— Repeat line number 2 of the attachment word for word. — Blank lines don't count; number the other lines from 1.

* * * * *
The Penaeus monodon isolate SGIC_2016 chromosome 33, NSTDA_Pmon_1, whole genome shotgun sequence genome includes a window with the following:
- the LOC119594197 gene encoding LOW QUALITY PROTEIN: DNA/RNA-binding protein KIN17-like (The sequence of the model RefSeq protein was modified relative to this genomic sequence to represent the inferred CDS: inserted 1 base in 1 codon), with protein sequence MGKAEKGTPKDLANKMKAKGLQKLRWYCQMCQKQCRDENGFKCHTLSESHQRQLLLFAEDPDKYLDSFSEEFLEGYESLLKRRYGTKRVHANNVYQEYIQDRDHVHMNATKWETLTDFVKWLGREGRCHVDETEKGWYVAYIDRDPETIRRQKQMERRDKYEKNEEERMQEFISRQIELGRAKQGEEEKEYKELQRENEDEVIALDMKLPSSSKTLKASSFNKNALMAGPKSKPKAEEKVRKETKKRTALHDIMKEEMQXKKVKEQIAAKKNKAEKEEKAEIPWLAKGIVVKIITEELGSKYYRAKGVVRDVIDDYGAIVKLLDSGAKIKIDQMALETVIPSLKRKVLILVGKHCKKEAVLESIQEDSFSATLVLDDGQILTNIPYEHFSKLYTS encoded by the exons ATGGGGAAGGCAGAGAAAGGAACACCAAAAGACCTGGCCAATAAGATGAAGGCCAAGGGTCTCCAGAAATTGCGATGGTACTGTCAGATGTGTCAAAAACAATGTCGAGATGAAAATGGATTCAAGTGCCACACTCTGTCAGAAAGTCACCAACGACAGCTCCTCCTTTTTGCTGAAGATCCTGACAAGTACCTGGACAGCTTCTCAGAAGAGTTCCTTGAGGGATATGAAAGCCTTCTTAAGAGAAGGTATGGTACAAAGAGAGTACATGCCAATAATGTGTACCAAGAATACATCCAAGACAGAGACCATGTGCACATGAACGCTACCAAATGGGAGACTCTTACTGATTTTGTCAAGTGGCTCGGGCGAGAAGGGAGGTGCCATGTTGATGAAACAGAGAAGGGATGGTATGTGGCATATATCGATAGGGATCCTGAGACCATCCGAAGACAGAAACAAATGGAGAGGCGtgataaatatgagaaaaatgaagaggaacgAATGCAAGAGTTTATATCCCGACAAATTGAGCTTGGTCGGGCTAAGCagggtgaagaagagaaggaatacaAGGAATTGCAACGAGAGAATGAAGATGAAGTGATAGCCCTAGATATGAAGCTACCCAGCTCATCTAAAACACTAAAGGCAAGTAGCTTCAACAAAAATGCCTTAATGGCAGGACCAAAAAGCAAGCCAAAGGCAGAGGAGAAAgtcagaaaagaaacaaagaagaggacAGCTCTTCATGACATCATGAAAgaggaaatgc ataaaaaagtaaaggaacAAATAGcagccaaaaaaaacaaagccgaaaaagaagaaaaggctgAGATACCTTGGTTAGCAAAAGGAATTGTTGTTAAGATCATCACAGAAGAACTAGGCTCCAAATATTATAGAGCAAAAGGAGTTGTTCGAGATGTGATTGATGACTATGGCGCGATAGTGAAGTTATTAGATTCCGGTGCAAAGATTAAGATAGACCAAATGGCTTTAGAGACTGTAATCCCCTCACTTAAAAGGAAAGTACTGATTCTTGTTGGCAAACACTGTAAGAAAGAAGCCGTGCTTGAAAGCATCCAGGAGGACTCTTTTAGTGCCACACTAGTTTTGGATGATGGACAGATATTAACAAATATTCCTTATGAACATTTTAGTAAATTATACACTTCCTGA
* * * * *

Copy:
- the LOC119594197 gene encoding LOW QUALITY PROTEIN: DNA/RNA-binding protein KIN17-like (The sequence of the model RefSeq protein was modified relative to this genomic sequence to represent the inferred CDS: inserted 1 base in 1 codon), with protein sequence MGKAEKGTPKDLANKMKAKGLQKLRWYCQMCQKQCRDENGFKCHTLSESHQRQLLLFAEDPDKYLDSFSEEFLEGYESLLKRRYGTKRVHANNVYQEYIQDRDHVHMNATKWETLTDFVKWLGREGRCHVDETEKGWYVAYIDRDPETIRRQKQMERRDKYEKNEEERMQEFISRQIELGRAKQGEEEKEYKELQRENEDEVIALDMKLPSSSKTLKASSFNKNALMAGPKSKPKAEEKVRKETKKRTALHDIMKEEMQXKKVKEQIAAKKNKAEKEEKAEIPWLAKGIVVKIITEELGSKYYRAKGVVRDVIDDYGAIVKLLDSGAKIKIDQMALETVIPSLKRKVLILVGKHCKKEAVLESIQEDSFSATLVLDDGQILTNIPYEHFSKLYTS encoded by the exons ATGGGGAAGGCAGAGAAAGGAACACCAAAAGACCTGGCCAATAAGATGAAGGCCAAGGGTCTCCAGAAATTGCGATGGTACTGTCAGATGTGTCAAAAACAATGTCGAGATGAAAATGGATTCAAGTGCCACACTCTGTCAGAAAGTCACCAACGACAGCTCCTCCTTTTTGCTGAAGATCCTGACAAGTACCTGGACAGCTTCTCAGAAGAGTTCCTTGAGGGATATGAAAGCCTTCTTAAGAGAAGGTATGGTACAAAGAGAGTACATGCCAATAATGTGTACCAAGAATACATCCAAGACAGAGACCATGTGCACATGAACGCTACCAAATGGGAGACTCTTACTGATTTTGTCAAGTGGCTCGGGCGAGAAGGGAGGTGCCATGTTGATGAAACAGAGAAGGGATGGTATGTGGCATATATCGATAGGGATCCTGAGACCATCCGAAGACAGAAACAAATGGAGAGGCGtgataaatatgagaaaaatgaagaggaacgAATGCAAGAGTTTATATCCCGACAAATTGAGCTTGGTCGGGCTAAGCagggtgaagaagagaaggaatacaAGGAATTGCAACGAGAGAATGAAGATGAAGTGATAGCCCTAGATATGAAGCTACCCAGCTCATCTAAAACACTAAAGGCAAGTAGCTTCAACAAAAATGCCTTAATGGCAGGACCAAAAAGCAAGCCAAAGGCAGAGGAGAAAgtcagaaaagaaacaaagaagaggacAGCTCTTCATGACATCATGAAAgaggaaatgc ataaaaaagtaaaggaacAAATAGcagccaaaaaaaacaaagccgaaaaagaagaaaaggctgAGATACCTTGGTTAGCAAAAGGAATTGTTGTTAAGATCATCACAGAAGAACTAGGCTCCAAATATTATAGAGCAAAAGGAGTTGTTCGAGATGTGATTGATGACTATGGCGCGATAGTGAAGTTATTAGATTCCGGTGCAAAGATTAAGATAGACCAAATGGCTTTAGAGACTGTAATCCCCTCACTTAAAAGGAAAGTACTGATTCTTGTTGGCAAACACTGTAAGAAAGAAGCCGTGCTTGAAAGCATCCAGGAGGACTCTTTTAGTGCCACACTAGTTTTGGATGATGGACAGATATTAACAAATATTCCTTATGAACATTTTAGTAAATTATACACTTCCTGA